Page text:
One of the hallmarks of Shannon McNally’s music is a plasticity. It’s not the only one, but that trait has meant that her collaborators leave an obvious mark on her music, even as it remains clearly hers. On Jukebox Sparrows, her Capitol Records debut, that meant the label and producer could put a layer of gloss on her version of American roots music just as easily as Dylan sidemen Tony Garnier and Charlie Sexton could bring out the Dylanesque romp in the songs on Geronimo. Last year’s Coldwater was cut with the late Jim Dickinson, and the Mississippi hill country blues the two loved gave the songs a raw edge, while Western Ballad, made at Piety Street Recording with Mark Bingham (who co-wrote the songs), treats McNally’s music as art.
Each collaborator sees something different in McNally. The producers of Jukebox Sparrows clearly saw someone marketable, while Geronimo highlighted her place in the folk rock tradition. Coldwater embraced her bluesy side, but Western Ballad shows how all those pieces and more fit together in a unified artist who’s more than just a genre, face or voice.
When a friend heard the album low in the background while we were driving, he asked, “Patti Smith?” The mis-hearing was appropriate. Both are mannered vocalists whose songs are at once carriers of ideas and gestures themselves—prayers, chants and/or trances that are influenced but not limited by the words. And both are reaching toward something larger than themselves and spiritual, finding the key in the commonplace. Smith wed post-Beat poetry to music heavily influenced by the soul, garage and pop hits of the ‘60s; McNally plays with Native American themes and the tropes of roots music to produce what she calls “North American Ghost Music.” In the process, she makes a stronger claim to the idea evoked by the phrase “Cosmic American Music” than anything Gram Parsons recorded. “When I Am Called,” for example, sounds like it could be an Appalachian folk spiritual (“I will go / when I am called”), but the theme of acceptance is evoked without mention of God or Heaven; instead, McNally finds her place in a nature that exists independent of place and time (“bluebirds are never in / the wrong century”).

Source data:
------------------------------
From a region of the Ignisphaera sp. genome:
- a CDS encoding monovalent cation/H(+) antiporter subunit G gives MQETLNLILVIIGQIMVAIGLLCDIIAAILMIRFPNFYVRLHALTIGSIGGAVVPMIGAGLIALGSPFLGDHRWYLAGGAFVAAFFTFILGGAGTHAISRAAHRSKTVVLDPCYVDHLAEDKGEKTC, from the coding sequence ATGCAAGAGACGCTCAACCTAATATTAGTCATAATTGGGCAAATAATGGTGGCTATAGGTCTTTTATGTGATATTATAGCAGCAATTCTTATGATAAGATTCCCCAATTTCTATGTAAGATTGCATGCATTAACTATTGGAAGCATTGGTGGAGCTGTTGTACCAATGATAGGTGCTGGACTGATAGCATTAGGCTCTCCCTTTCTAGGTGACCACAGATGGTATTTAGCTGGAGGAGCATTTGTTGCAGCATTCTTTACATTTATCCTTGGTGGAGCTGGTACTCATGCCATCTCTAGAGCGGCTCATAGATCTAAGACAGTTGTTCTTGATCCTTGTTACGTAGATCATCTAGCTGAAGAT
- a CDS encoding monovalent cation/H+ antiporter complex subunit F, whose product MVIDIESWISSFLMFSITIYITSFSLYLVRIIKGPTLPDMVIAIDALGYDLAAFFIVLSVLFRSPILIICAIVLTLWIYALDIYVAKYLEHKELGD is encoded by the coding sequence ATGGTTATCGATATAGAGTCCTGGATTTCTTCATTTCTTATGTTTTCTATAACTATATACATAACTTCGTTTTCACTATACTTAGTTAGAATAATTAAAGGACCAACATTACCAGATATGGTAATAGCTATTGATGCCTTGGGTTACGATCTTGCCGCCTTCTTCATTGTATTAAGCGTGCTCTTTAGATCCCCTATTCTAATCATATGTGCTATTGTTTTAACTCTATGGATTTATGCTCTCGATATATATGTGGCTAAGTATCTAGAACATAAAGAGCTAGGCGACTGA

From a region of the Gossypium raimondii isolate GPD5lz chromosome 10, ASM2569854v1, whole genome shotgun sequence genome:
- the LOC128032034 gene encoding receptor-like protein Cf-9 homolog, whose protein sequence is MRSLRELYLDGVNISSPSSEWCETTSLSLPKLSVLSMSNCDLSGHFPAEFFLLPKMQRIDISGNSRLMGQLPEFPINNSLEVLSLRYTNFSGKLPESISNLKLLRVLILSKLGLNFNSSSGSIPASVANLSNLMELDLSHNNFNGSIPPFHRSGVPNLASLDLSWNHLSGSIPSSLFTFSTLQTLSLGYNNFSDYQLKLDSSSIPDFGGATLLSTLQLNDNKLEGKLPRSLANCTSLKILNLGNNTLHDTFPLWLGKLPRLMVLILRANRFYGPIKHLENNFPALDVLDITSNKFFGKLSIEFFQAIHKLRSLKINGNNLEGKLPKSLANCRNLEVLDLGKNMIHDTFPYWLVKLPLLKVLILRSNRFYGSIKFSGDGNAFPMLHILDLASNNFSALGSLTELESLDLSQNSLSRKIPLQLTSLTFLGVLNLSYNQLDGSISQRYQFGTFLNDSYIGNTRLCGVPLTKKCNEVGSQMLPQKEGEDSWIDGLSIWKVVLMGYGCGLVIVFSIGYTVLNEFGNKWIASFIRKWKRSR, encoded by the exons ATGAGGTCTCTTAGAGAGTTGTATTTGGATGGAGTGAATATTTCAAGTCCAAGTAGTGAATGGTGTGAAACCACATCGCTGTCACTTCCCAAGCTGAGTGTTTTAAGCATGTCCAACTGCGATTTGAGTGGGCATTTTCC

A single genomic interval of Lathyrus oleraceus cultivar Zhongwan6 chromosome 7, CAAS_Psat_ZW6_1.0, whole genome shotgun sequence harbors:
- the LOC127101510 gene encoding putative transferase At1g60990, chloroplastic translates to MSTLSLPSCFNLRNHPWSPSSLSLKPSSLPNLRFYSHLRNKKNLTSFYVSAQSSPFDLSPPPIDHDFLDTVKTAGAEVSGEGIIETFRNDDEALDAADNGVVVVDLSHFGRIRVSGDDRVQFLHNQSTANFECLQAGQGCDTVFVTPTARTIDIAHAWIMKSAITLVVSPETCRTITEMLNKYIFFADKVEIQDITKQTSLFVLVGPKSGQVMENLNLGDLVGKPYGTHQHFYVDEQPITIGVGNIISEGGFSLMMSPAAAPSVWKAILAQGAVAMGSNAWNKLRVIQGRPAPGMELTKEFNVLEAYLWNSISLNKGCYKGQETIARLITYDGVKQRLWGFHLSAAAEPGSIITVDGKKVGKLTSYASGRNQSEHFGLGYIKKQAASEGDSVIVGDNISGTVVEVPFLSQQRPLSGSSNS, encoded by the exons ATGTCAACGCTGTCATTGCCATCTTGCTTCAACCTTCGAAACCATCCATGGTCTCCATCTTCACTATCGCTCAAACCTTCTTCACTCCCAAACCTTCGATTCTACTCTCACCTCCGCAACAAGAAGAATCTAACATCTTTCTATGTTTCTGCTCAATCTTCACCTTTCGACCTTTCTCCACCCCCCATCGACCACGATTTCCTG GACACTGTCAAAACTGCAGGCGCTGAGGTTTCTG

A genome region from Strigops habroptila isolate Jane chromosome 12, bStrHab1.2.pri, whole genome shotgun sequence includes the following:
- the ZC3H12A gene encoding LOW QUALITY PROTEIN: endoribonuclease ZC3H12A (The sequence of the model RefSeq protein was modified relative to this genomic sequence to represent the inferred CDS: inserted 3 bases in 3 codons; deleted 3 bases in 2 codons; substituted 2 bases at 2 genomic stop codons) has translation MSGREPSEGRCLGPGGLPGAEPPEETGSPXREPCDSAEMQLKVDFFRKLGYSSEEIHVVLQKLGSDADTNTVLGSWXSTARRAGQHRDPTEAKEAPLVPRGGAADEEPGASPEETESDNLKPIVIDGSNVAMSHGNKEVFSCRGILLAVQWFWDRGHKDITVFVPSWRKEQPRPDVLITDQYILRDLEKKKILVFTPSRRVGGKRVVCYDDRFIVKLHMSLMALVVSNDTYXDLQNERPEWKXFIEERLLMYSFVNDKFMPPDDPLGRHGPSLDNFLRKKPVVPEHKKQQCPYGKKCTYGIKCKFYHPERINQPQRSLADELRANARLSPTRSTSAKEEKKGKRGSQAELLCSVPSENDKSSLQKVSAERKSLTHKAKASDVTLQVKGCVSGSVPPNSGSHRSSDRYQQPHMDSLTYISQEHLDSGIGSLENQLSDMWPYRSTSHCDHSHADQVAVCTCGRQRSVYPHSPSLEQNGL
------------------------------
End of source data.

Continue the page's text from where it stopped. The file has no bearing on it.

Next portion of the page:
The album’s title comes from an Allen Ginsberg poem that Bingham arranged in the 1980s and kept in his pocket until he found the right singer. The poem is a riff on the classic trope of a person saying goodbye from beyond the grave. Ginsberg suggests a form of afterlife (the singer had an angel waiting), but the song’s not about waiting for that beautiful reunion to come; it’s about experiencing life’s great experiences. “I never suffered a love so fair,” McNally sings. Throughout the album, the mundane and natural are celebrated, and experiencing them connects her to something bigger than herself, a note first sounded on the album when she luxuriates in the sensations on “High.”
Bingham’s an integral part of Western Ballad. I won’t presume to be able to sort out what each brought to the songwriting partnership, but it’s telling that engineer Wesley Fontenot is listed among the musicians in the liner notes because unlike the more obviously rootsy albums that seemed to obscure the studio’s existence in “rawness,” the album is clearly and obviously produced. Accordions, banjos and lap steels are part of the instrumentation, but they’re only part of a psychedelic network of sound that evokes a dream-like state, and it’s a sound that came about by embracing the studio as part of the creative process and exploring the avenues it makes possible. But this isn’t a detour so much as another context for McNally. As with all her other albums, the sonic context counts. Here the signifiers of classic folk and country frame the songs, but they don’t limit them.
Too often, rawness is fetishized as somehow more “true” or “honest” without recognizing that it too is a concept and a product of the studio just as much as a more involved, involving sound is. On Western Ballad, McNally and Bingham have made an album that reaches more boldly and illuminates her thoughts more clearly than ever, in the process calling into questions a lot of assumptions about immediacy and honesty.